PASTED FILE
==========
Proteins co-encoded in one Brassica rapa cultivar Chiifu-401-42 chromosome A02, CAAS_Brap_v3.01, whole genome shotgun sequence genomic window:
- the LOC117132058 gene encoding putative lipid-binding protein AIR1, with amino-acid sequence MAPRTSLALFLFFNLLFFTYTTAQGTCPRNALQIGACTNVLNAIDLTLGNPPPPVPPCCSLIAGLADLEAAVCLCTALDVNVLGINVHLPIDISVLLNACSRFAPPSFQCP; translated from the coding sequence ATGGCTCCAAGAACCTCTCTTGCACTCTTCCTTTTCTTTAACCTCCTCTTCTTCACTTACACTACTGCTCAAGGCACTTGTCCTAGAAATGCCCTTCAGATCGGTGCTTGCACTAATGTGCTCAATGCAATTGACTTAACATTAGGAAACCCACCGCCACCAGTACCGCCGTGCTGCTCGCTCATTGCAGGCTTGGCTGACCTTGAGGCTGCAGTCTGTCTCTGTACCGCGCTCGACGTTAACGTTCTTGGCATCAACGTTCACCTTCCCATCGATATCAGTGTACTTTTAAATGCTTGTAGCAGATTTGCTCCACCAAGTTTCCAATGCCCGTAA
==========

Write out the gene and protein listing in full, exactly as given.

Proteins co-encoded in one Brassica rapa cultivar Chiifu-401-42 chromosome A02, CAAS_Brap_v3.01, whole genome shotgun sequence genomic window:
- the LOC117132058 gene encoding putative lipid-binding protein AIR1, with amino-acid sequence MAPRTSLALFLFFNLLFFTYTTAQGTCPRNALQIGACTNVLNAIDLTLGNPPPPVPPCCSLIAGLADLEAAVCLCTALDVNVLGINVHLPIDISVLLNACSRFAPPSFQCP; translated from the coding sequence ATGGCTCCAAGAACCTCTCTTGCACTCTTCCTTTTCTTTAACCTCCTCTTCTTCACTTACACTACTGCTCAAGGCACTTGTCCTAGAAATGCCCTTCAGATCGGTGCTTGCACTAATGTGCTCAATGCAATTGACTTAACATTAGGAAACCCACCGCCACCAGTACCGCCGTGCTGCTCGCTCATTGCAGGCTTGGCTGACCTTGAGGCTGCAGTCTGTCTCTGTACCGCGCTCGACGTTAACGTTCTTGGCATCAACGTTCACCTTCCCATCGATATCAGTGTACTTTTAAATGCTTGTAGCAGATTTGCTCCACCAAGTTTCCAATGCCCGTAA